Staff Publications

Staff Publications

  • external user (warningwarning)
  • Log in as
  • language uk
  • About

    'Staff publications' is the digital repository of Wageningen University & Research

    'Staff publications' contains references to publications authored by Wageningen University staff from 1976 onward.

    Publications authored by the staff of the Research Institutes are available from 1995 onwards.

    Full text documents are added when available. The database is updated daily and currently holds about 240,000 items, of which 72,000 in open access.

    We have a manual that explains all the features 

Record number 409069
Title High plant diversity is needed tomaintain ecosystem services
Author(s) Isbell, F.; Calcagno, V.; Hector, A.; Connolly, J.; Harpole, W.S.; Reich, P.B.; Scherer-Lorenzen, M.; Ruijven, J. van
Source Nature 477 (2011)7363. - ISSN 0028-0836 - p. 199 - 202.
Department(s) Nature Conservation and Plant Ecology
Publication type Refereed Article in a scientific journal
Publication year 2011
Keyword(s) grassland experiment - biomass production - current knowledge - elevated co2 - biodiversity - productivity - communities - ecology - insurance - stability
Abstract Biodiversity is rapidly declining worldwide1, and there is consensus that this can decrease ecosystem functioning and services2, 3, 4, 5, 6, 7. It remains unclear, though, whether few8 or many9 of the species in an ecosystem are needed to sustain the provisioning of ecosystem services. It has been hypothesized that most species would promote ecosystem services if many times, places, functions and environmental changes were considered9; however, no previous study has considered all of these factors together. Here we show that 84% of the 147 grassland plant species studied in 17 biodiversity experiments promoted ecosystem functioning at least once. Different species promoted ecosystem functioning during different years, at different places, for different functions and under different environmental change scenarios. Furthermore, the species needed to provide one function during multiple years were not the same as those needed to provide multiple functions within one year. Our results indicate that even more species will be needed to maintain ecosystem functioning and services than previously suggested by studies that have either (1) considered only the number of species needed to promote one function under one set of environmental conditions, or (2) separately considered the importance of biodiversity for providing ecosystem functioning across multiple years10, 11, 12, 13, 14, places15, 16, functions14, 17, 18 or environmental change scenarios12, 19, 20, 21, 22. Therefore, although species may appear functionally redundant when one function is considered under one set of environmental conditions7, many species are needed to maintain multiple functions at multiple times and places in a changing world.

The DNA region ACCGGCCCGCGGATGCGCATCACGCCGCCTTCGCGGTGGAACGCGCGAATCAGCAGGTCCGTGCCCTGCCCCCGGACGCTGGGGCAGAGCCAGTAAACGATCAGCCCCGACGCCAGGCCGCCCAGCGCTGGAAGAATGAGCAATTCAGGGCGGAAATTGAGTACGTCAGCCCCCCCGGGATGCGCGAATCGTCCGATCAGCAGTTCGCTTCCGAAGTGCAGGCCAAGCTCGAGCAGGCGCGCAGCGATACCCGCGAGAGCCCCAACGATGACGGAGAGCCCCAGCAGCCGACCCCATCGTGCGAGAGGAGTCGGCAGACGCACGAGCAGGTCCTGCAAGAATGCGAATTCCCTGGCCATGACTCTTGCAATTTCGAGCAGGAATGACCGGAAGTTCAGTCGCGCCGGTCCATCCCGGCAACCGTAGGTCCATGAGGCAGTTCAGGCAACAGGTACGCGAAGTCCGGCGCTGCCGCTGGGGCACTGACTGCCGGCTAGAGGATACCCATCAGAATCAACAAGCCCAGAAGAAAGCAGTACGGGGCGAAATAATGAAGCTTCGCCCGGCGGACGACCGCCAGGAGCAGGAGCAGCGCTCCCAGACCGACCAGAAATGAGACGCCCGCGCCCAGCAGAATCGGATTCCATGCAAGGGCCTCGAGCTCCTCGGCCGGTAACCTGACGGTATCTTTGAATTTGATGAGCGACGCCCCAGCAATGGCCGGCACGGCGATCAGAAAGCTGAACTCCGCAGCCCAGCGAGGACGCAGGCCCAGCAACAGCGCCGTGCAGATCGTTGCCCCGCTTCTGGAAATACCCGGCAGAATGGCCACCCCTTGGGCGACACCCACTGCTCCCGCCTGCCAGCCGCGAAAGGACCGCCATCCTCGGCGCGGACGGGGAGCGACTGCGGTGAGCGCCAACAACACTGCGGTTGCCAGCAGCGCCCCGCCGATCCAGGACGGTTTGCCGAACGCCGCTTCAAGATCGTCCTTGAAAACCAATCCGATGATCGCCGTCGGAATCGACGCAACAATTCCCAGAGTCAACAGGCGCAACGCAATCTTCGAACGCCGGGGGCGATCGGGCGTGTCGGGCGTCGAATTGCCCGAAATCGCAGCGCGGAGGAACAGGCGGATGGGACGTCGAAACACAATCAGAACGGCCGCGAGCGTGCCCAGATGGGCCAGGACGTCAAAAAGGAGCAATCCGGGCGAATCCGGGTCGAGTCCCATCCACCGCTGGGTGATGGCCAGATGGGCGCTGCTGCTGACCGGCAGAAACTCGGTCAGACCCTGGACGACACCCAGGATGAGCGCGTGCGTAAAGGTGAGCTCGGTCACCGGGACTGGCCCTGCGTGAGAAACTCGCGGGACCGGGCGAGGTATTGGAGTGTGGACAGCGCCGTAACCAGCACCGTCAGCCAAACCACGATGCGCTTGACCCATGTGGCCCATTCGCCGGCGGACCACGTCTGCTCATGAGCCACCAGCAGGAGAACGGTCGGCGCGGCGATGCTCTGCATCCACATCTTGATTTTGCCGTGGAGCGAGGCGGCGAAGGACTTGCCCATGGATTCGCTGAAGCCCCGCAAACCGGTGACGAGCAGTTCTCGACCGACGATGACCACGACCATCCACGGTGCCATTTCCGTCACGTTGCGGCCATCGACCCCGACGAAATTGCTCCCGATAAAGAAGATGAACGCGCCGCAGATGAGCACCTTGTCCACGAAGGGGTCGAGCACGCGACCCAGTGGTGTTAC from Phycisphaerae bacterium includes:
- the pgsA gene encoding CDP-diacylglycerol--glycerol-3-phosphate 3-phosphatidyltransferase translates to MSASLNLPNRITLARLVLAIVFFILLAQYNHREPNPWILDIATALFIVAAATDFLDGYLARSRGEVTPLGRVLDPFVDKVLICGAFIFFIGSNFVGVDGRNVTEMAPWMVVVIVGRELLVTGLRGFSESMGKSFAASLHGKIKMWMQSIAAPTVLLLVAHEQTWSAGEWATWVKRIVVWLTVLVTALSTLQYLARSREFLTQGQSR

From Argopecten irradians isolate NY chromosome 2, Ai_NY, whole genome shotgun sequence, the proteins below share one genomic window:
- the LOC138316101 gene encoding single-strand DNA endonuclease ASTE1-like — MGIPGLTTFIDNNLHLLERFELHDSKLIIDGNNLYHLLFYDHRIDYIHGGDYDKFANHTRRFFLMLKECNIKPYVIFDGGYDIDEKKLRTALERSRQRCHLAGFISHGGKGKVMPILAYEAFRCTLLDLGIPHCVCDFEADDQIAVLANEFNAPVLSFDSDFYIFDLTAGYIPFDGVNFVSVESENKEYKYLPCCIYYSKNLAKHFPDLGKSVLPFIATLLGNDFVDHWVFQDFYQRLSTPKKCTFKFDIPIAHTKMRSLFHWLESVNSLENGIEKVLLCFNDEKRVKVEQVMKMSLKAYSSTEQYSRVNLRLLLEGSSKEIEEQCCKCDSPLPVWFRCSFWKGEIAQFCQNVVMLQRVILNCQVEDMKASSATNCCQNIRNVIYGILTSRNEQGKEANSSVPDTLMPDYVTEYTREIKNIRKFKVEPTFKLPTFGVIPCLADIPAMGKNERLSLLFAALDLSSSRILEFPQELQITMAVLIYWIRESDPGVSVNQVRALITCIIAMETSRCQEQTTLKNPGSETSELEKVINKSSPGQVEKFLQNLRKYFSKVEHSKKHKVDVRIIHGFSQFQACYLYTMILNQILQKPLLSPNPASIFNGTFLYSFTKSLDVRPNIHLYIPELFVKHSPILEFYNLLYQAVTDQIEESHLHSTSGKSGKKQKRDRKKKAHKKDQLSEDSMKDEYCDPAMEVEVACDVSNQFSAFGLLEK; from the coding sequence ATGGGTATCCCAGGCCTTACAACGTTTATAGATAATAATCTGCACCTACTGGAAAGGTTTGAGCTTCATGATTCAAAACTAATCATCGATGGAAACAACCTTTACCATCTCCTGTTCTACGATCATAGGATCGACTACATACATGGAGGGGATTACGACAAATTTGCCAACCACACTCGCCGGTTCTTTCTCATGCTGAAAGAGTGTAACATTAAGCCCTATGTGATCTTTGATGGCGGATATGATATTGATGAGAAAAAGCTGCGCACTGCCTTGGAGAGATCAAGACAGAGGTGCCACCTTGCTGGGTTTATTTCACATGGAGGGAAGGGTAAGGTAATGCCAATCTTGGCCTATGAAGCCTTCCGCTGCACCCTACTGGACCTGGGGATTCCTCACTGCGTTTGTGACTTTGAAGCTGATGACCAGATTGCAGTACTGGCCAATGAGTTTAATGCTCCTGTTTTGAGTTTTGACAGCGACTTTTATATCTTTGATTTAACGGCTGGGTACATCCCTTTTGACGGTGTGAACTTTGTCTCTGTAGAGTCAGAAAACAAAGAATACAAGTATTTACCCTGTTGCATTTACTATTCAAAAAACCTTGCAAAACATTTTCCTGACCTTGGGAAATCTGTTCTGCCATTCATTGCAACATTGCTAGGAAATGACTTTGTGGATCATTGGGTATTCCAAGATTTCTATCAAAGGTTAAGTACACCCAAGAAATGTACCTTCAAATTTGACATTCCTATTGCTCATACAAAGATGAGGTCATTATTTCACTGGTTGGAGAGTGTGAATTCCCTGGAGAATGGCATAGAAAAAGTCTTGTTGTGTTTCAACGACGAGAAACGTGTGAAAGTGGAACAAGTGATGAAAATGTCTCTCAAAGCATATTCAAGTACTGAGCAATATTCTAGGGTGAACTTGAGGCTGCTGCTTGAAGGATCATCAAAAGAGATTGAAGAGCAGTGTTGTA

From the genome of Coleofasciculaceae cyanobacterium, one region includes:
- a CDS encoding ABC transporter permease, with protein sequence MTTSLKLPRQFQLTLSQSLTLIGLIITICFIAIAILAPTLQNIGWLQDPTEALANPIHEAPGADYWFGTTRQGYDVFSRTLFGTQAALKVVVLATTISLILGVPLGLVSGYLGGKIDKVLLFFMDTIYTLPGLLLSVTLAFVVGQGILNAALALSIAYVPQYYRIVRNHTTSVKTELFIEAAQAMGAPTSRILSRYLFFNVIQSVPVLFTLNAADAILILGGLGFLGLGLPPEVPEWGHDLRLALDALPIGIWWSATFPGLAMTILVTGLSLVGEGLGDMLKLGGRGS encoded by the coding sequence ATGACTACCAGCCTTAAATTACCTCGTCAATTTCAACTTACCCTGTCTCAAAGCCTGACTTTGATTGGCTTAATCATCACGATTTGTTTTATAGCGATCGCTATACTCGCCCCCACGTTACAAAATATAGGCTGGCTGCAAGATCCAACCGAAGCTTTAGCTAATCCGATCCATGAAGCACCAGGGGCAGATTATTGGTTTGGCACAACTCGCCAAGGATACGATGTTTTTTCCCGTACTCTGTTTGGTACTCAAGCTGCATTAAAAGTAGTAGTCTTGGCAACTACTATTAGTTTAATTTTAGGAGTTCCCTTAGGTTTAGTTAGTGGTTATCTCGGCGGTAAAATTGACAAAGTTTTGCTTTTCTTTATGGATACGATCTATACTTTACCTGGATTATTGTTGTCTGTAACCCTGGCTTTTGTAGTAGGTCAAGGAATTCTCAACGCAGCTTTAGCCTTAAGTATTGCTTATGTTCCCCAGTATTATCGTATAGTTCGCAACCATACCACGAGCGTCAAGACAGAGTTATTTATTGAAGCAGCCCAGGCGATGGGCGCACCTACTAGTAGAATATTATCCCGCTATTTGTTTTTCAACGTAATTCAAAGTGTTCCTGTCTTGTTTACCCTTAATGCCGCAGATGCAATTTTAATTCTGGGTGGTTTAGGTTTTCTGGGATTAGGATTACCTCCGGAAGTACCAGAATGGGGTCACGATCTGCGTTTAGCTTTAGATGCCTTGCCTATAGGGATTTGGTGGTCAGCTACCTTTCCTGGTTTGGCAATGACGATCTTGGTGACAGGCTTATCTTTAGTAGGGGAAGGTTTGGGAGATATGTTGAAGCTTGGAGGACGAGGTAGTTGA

There are no comments yet. You can post the first one!
Post a comment
Please log in to use this service. Login as Wageningen University & Research user or guest user in upper right hand corner of this page.